Tuesday, August 5, 2014

Close Your Eyes, Hold Hands: A Novel

Title:  Close Your Eyes, Hold Hands: A Novel
Author:  Chris Bohjalian
Publication Information:  Doubleday. 2014. 288 pages.
ISBN:  0385534833 / 978-0385534833

Book Source:  I read this book because I enjoy the author's work (The Light in the RuinsThe Night StrangersThe Sandcastle Girls). I haven't liked all the books, but I always seek out the new ones.

Favorite Quote:  "I was homesick and sad - and you don't know homesick until you think you will never, ever see your home again. But sometimes I think I was at my best when the world seemed to be at its worst."

The books explains its title, "Close you eyes, hold hands." The reference is to the school shooting in Newtown Connecticut in 2012. The adults in the school had to walk the surviving students out of the school. Yet, in their path lay the bodies of their fellow students who were killed in the shooting. To prevent the children from witnessing that, the students were instructed, "Close your eyes, hold hands."

A powerful reference and image for a powerful book.

Vermont is nicknamed the "Green Mountain State" and is known for its rustic and natural beauty and its spectacular fall colors. In this beautiful setting, Chris Bohjalian places the Cape Abenaki nuclear power plant. The term "abenaki" comes from the tribe name of one of the Algonquin Native American tribes of the Northeast. Disaster in the middle of nature's paradise. "The foliage the autumn after Reactor One exploded was phantasmagorically beautiful ... What every understands but no one this about is that the leaves are spectacular because they're dying ... That beautiful red leaf, in other words, is slowly starving to death."

This book is Emily Shepard's journal. It is sometimes lost and scattered like her. It is sometimes confused and sad like her. The book acknowledges that as well. "Someday I should rewrite this whole mess. Try to put it in some kind of order. Someday I should probably do lots of things."

Emily is a teenager and the daughter of two people who work in the power plant. An accident occurs. One reactor explodes, creating a huge disaster for the plant and a huge surrounding area. Emily's parents die in the explosion, and her father is held responsible for the accident. Emily survives, and she runs. She runs from the disaster. She runs from the notoriety. She runs from the grief. She runs from the shock.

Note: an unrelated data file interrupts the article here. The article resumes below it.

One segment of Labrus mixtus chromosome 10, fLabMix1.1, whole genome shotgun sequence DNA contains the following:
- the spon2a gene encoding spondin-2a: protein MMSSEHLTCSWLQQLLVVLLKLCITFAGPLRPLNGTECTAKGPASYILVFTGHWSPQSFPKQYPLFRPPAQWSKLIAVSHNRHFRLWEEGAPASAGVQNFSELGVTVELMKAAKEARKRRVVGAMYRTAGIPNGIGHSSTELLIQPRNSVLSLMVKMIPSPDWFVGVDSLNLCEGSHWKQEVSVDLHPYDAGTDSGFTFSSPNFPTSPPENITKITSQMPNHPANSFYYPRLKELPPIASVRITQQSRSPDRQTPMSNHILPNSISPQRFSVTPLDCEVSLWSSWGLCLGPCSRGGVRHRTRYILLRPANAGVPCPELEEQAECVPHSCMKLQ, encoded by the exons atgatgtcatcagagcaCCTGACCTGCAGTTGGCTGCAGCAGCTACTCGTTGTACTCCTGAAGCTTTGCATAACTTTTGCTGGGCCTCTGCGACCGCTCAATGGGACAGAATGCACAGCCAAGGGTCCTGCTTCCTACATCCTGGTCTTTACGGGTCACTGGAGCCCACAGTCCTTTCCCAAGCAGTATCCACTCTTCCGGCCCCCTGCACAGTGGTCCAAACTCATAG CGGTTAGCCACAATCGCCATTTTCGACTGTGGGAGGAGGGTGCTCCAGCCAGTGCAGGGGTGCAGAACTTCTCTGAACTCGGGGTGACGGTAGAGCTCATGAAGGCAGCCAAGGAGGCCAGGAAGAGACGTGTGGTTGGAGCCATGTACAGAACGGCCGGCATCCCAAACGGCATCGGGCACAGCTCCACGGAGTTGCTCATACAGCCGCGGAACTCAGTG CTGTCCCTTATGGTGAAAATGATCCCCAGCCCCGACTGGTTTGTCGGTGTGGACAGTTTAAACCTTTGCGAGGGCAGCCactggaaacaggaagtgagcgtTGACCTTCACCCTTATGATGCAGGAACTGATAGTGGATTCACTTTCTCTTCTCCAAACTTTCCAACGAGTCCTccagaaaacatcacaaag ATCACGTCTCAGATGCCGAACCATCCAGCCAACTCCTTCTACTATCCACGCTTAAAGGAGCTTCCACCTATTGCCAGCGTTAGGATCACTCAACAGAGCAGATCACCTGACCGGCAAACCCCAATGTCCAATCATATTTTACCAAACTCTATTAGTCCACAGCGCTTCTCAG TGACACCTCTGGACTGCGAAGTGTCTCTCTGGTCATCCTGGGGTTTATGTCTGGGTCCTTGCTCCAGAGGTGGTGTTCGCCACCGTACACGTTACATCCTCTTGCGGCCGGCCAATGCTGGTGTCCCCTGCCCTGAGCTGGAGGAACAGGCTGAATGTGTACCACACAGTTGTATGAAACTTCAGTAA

That is where the book begins. Shock, grief, and mental illness all play a role in this book. Emily ends up homeless, living on the streets of Burlington, Vermont. "Life on the streets is f***ing exhausting. It really is. There's nothing harder."

She ends up alone, until she finds Cameron, a little boy running from abuse at a foster home. That humans connection and feeling of responsibility keeps Emily herself safer and away from destruction. "There were times when I was a totally unfit guardian (I almost wrote "big sister"), but not those nights."

Another loss occurs, and Emily runs again. She runs from who she cares about and from people who care about her. "I couldn't do anything right. I didn't belong ... I had betrayed him, and now I was deserting him."

The emotion of this book is vivid and evident on every page. As with other recent books with young protagonists and narrators (Land of Love and Drowning and The Goldfinch), I want to reach out and protect Emily. Emily uses bad language. She is self-destructive. She chooses a path of drugs and prostitution at times to survive. Yet, on the flip side, she is intelligent. She spends hours at the library reading. She is passionate about the poetry of Emily Dickinson. She is all of these things together, and she is still a child who has lost all she holds dear in the world. Through all her bad choices and means of survival, I care and wonder who can help her and how. I wish that I could.

The book is dark and sad. Emily's has her flaws, and her decisions not always likable. Yet, Emily's character becomes so real through the book that I care deeply about her fate. The best recommendation for the book is that as it ends, my reaction is, "But no. I want to make sure she is going to be okay. What happens to her? What happens next?"

Please share your thoughts and leave a comment. I would love to "talk" to you.

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